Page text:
MU to confer 2,352 degrees this weekend

Friday, December 14, 2012 | 6:51 p.m. CST; updated 7:18 p.m. CST, Friday, December 14, 2012
MU students from the Sinclair School of Nursing and School of Journalism take part in commencement ceremonies at Jesse Auditorium on Friday.

COLUMBIA — MU is conferring 2,352 degrees this weekend in graduation ceremonies for a dozen schools and colleges.

Among the degrees are 1,703 bachelor's degrees, 481 master's degrees, 155 doctoral degrees, four law degrees and nine education specialist degrees.

Four commencements took place Friday: The Sinclair School of Nursing, the Trulaske College of Business, the School of Journalism and the College of Engineering.

Saturday ceremonies begin with the Honors College at 8:30 a.m. in Jesse Auditorium, followed by the School of Natural Resources at 11:30 a.m.; School of Health Professions at 2 p.m.; and both the College of Human Environmental Sciences and the School of Social Work at 5 p.m.

Three ceremonies will be held in the Hearnes Center on Saturday: College of Arts and Science at 12:30 p.m.; College of Agriculture, Food and Natural Resources at 3:30 p.m.; and the Graduate School at 6:30 p.m.

Honorary degrees will be presented this weekend to actor Hal Holbrook, known for his Mark Twain roles; nonfiction writer Peter Hessler; and architect Antoine Predock.

Sinclair School of Nursing

Seventy-eight students from MU’s Sinclair School of Nursing graduated on Friday afternoon. They joined more than 6,000 nurses who have graduated from MU’s nursing school in the past.

Judith Fitzgerald Miller, dean of the nursing school, presided over the ceremonies. She spoke to the graduates about the importance of always living fully, especially in their professional lives. 

“Avoid the safety of sitting on the sidelines, and join the dance,” Miller said. 

The family and friends who filled Jesse Hall were enthusiastic – equipped with cowbells and even a vuvuzela.

Graduate Caitlin Stumpe said her biggest lesson was time management.

“That’s something I acquired very quickly,” she said. “I didn’t have a choice.”

School of Journalism

Commencement ceremonies for 129 Missouri School of Journalism graduates began with a moment of silence for the victims of Friday's shooting at an elementary school in Connecticut.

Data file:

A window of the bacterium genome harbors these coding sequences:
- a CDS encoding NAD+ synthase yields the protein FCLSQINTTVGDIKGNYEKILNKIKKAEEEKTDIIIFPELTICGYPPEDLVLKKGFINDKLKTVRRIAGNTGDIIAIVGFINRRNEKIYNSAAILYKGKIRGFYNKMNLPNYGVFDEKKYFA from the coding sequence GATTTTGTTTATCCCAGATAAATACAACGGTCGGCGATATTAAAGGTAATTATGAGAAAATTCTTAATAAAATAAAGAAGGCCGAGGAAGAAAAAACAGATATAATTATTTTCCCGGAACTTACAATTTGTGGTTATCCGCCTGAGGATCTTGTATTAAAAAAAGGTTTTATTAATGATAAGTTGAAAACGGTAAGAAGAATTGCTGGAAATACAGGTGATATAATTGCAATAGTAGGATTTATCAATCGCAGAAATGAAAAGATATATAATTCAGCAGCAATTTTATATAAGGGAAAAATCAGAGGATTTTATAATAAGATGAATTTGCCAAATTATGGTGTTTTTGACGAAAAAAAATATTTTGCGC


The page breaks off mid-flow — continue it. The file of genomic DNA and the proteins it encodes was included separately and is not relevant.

Professor emeritus and former associate dean, Brian Brooks, fittingly gave this advice to graduates: "Learn from history, because he who ignores history is doomed to repeat it."

The list of journalism graduates in Jesse Auditorium Friday afternoon included 97 who received bachelor's degrees, 27 master's candidates and 97 doctoral candidates.

Brooks referred to Walter Williams, founder and first dean of the Journalism School, and others when he drew a lesson about imperfection and greatness.

Although these notable figures in journalism were flawed human beings, he said, they were willing to stand up for what they believed in. Everyone makes mistakes, Brooks said, but everyone can also make a difference. 

Stacy Ike, the student graduation speaker and a broadcast student, offered a similar sentiment. 

"Although fear of the unknown is everpresent, now is the time for us," she said. "We say we want to change the world, and right now, standing here, it seems possible."

Colleen Archibald, a photojournalism student who transferred to MU two years ago, agreed, saying graduation means moving on to bigger and better things. 

"This means growing up, and it means a solid future in the journalism industry," she said.

Taylor Bell, a strategic communication student, also spoke about growing up.

"This is the culmination of the past 16 years of education and symbolic of all of the hard work I've put in," Bell said. 

Brooks said graduates might forget his name in 10 years, but if they heed this advice, they will be rewarded.

"There are seven simple words that are the key to success in your profession and in life," Brooks said.

"Learn from history, work hard, be honest."

Like what you see here? Become a member.

Show Me the Errors (What's this?)

Report corrections or additions here. Leave comments below here.

You must be logged in to participate in the Show Me the Errors contest.


Leave a comment

Speak up and join the conversation! Make sure to follow the guidelines outlined below and register with our site. You must be logged in to comment. (Our full comment policy is here.)

  • Don't use obscene, profane or vulgar language.
  • Don't use language that makes personal attacks on fellow commenters or discriminates based on race, religion, gender or ethnicity.
  • Use your real first and last name when registering on the website. It will be published with every comment. (Read why we ask for that here.)
  • Don’t solicit or promote businesses.

We are not able to monitor every comment that comes through. If you see something objectionable, please click the "Report comment" link.

You must be logged in to comment.

Forget your password?

Don't have an account? Register here.